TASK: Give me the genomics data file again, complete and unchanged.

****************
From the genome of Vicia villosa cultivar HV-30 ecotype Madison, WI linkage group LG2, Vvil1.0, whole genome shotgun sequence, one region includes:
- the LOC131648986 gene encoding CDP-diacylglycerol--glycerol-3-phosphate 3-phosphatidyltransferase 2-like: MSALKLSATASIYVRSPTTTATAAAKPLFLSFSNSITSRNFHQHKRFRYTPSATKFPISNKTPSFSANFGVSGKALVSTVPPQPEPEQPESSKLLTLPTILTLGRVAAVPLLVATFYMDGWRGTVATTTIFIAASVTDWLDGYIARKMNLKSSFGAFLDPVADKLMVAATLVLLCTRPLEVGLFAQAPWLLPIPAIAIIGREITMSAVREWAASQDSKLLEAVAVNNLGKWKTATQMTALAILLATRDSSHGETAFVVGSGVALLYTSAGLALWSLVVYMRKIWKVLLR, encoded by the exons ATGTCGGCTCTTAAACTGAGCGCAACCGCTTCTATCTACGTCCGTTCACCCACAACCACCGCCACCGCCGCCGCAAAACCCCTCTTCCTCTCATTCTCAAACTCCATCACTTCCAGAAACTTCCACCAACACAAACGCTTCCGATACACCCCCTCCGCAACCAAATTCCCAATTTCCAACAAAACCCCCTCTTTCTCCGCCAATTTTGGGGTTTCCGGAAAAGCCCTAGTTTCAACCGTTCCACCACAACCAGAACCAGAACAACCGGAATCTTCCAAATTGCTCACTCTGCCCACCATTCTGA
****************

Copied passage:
From the genome of Vicia villosa cultivar HV-30 ecotype Madison, WI linkage group LG2, Vvil1.0, whole genome shotgun sequence, one region includes:
- the LOC131648986 gene encoding CDP-diacylglycerol--glycerol-3-phosphate 3-phosphatidyltransferase 2-like: MSALKLSATASIYVRSPTTTATAAAKPLFLSFSNSITSRNFHQHKRFRYTPSATKFPISNKTPSFSANFGVSGKALVSTVPPQPEPEQPESSKLLTLPTILTLGRVAAVPLLVATFYMDGWRGTVATTTIFIAASVTDWLDGYIARKMNLKSSFGAFLDPVADKLMVAATLVLLCTRPLEVGLFAQAPWLLPIPAIAIIGREITMSAVREWAASQDSKLLEAVAVNNLGKWKTATQMTALAILLATRDSSHGETAFVVGSGVALLYTSAGLALWSLVVYMRKIWKVLLR, encoded by the exons ATGTCGGCTCTTAAACTGAGCGCAACCGCTTCTATCTACGTCCGTTCACCCACAACCACCGCCACCGCCGCCGCAAAACCCCTCTTCCTCTCATTCTCAAACTCCATCACTTCCAGAAACTTCCACCAACACAAACGCTTCCGATACACCCCCTCCGCAACCAAATTCCCAATTTCCAACAAAACCCCCTCTTTCTCCGCCAATTTTGGGGTTTCCGGAAAAGCCCTAGTTTCAACCGTTCCACCACAACCAGAACCAGAACAACCGGAATCTTCCAAATTGCTCACTCTGCCCACCATTCTGA